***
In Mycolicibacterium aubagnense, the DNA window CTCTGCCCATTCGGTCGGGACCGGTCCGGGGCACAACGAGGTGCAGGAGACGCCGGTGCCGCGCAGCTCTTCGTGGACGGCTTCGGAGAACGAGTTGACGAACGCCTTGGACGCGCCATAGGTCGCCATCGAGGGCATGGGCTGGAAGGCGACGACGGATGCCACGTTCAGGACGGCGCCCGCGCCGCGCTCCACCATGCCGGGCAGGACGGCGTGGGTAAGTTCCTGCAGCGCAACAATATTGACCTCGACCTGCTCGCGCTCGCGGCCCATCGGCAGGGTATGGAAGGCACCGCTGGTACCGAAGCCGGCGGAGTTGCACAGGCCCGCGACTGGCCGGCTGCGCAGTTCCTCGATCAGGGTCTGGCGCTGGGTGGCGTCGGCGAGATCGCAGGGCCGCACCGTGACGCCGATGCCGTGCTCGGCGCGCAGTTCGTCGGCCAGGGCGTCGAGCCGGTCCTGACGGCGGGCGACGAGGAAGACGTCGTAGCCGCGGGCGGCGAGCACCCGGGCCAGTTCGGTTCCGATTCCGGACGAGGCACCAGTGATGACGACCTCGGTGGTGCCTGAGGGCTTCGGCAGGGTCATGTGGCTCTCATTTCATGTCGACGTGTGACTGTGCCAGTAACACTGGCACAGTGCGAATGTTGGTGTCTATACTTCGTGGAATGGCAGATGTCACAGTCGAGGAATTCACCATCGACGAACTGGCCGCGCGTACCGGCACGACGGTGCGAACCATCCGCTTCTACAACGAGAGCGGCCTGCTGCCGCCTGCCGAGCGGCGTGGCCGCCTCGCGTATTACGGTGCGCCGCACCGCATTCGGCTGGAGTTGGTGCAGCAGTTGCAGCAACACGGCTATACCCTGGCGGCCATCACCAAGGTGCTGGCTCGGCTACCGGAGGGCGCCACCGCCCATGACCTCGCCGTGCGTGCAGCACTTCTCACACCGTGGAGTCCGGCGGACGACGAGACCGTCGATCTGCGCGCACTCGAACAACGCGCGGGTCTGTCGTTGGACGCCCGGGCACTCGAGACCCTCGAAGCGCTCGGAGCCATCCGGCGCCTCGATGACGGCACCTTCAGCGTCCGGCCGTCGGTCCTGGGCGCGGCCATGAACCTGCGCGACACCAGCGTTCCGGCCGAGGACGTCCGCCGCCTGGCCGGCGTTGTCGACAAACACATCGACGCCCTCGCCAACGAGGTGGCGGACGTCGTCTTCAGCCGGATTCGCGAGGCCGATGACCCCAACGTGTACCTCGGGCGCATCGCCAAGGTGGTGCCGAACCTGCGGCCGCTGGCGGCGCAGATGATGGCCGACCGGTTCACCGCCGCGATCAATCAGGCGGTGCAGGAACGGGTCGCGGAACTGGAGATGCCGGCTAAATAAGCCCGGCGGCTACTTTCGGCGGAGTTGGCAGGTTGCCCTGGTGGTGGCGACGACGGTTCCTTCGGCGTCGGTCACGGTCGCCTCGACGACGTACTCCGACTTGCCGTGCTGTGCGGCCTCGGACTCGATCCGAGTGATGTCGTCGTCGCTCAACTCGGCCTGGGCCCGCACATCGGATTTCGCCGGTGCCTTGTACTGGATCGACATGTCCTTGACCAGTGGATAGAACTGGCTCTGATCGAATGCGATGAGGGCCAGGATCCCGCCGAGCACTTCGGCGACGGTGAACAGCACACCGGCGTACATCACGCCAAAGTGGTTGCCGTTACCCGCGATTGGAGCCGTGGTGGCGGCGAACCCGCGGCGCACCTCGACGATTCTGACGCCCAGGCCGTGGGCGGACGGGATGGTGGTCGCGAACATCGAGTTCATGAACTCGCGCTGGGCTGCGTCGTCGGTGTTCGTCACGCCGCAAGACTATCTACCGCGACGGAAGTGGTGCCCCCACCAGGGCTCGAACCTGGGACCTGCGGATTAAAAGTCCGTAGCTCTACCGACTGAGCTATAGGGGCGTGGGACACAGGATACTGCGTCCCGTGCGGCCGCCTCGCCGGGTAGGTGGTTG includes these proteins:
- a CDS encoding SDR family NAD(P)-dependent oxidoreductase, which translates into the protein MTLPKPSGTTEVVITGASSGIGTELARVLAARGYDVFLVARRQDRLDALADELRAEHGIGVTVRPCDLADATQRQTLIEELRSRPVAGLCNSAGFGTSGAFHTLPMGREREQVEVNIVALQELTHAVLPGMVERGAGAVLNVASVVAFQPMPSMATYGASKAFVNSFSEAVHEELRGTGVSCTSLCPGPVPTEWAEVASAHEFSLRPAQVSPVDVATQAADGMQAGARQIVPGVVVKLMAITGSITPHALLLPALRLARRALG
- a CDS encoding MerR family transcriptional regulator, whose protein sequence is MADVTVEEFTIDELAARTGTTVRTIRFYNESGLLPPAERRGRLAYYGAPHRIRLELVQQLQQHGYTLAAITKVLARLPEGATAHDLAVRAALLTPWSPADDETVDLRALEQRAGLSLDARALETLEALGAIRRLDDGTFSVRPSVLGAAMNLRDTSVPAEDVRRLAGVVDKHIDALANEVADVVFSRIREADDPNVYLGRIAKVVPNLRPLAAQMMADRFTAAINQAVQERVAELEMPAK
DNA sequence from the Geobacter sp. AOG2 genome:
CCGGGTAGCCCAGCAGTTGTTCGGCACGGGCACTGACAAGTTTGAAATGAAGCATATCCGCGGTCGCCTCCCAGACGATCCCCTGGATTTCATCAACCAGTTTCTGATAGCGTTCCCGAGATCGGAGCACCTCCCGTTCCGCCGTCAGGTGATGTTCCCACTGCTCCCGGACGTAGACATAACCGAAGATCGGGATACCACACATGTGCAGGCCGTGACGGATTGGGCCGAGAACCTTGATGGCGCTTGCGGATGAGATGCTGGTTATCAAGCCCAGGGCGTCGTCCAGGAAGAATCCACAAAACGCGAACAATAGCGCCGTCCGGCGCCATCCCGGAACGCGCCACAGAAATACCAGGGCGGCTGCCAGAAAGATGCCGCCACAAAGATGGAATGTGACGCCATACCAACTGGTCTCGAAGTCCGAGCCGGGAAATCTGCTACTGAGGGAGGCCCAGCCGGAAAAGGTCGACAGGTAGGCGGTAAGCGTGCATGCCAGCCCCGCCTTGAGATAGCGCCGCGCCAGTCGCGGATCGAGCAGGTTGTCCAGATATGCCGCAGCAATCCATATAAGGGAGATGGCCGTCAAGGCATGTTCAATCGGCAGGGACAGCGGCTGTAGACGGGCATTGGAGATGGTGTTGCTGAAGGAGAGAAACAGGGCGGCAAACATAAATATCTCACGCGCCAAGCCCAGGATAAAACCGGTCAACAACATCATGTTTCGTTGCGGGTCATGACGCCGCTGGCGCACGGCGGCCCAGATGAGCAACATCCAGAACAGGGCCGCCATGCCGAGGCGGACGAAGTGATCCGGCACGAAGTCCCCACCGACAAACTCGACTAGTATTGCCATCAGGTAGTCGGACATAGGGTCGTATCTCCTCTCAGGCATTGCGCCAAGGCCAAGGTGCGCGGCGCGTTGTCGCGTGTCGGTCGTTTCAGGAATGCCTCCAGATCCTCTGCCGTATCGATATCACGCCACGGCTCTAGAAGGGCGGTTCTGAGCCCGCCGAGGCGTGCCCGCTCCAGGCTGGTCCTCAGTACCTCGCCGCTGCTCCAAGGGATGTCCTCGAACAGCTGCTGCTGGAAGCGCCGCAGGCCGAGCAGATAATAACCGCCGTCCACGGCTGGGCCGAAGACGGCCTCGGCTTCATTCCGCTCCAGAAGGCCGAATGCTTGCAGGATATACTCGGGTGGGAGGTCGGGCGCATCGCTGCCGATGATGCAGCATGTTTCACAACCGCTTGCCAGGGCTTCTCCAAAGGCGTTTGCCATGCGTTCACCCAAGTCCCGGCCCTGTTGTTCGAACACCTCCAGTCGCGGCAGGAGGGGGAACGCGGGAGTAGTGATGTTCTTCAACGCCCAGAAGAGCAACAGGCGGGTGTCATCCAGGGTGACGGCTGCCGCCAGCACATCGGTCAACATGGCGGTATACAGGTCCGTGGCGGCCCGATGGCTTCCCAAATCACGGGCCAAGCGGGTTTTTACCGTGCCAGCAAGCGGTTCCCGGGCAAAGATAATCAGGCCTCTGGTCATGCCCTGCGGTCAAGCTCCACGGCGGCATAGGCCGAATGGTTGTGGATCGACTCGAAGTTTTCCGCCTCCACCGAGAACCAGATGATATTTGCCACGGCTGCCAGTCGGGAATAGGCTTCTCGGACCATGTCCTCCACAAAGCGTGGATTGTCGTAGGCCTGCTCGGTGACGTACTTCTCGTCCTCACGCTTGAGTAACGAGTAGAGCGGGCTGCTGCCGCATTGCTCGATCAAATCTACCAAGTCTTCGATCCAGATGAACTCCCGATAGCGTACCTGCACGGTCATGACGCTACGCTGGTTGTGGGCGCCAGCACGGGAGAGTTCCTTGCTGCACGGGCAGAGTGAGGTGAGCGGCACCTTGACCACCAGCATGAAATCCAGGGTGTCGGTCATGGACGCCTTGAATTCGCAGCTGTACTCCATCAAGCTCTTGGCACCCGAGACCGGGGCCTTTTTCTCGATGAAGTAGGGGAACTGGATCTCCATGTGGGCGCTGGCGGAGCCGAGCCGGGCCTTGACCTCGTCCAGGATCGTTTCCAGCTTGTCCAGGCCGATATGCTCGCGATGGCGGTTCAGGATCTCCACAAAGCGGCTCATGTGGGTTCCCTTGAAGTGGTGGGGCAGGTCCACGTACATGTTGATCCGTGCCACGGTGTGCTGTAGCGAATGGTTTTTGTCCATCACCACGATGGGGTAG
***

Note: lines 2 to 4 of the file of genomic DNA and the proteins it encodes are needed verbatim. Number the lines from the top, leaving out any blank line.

- a CDS encoding SDR family NAD(P)-dependent oxidoreductase, which translates into the protein MTLPKPSGTTEVVITGASSGIGTELARVLAARGYDVFLVARRQDRLDALADELRAEHGIGVTVRPCDLADATQRQTLIEELRSRPVAGLCNSAGFGTSGAFHTLPMGREREQVEVNIVALQELTHAVLPGMVERGAGAVLNVASVVAFQPMPSMATYGASKAFVNSFSEAVHEELRGTGVSCTSLCPGPVPTEWAEVASAHEFSLRPAQVSPVDVATQAADGMQAGARQIVPGVVVKLMAITGSITPHALLLPALRLARRALG
- a CDS encoding MerR family transcriptional regulator, whose protein sequence is MADVTVEEFTIDELAARTGTTVRTIRFYNESGLLPPAERRGRLAYYGAPHRIRLELVQQLQQHGYTLAAITKVLARLPEGATAHDLAVRAALLTPWSPADDETVDLRALEQRAGLSLDARALETLEALGAIRRLDDGTFSVRPSVLGAAMNLRDTSVPAEDVRRLAGVVDKHIDALANEVADVVFSRIREADDPNVYLGRIAKVVPNLRPLAAQMMADRFTAAINQAVQERVAELEMPAK
DNA sequence from the Geobacter sp. AOG2 genome: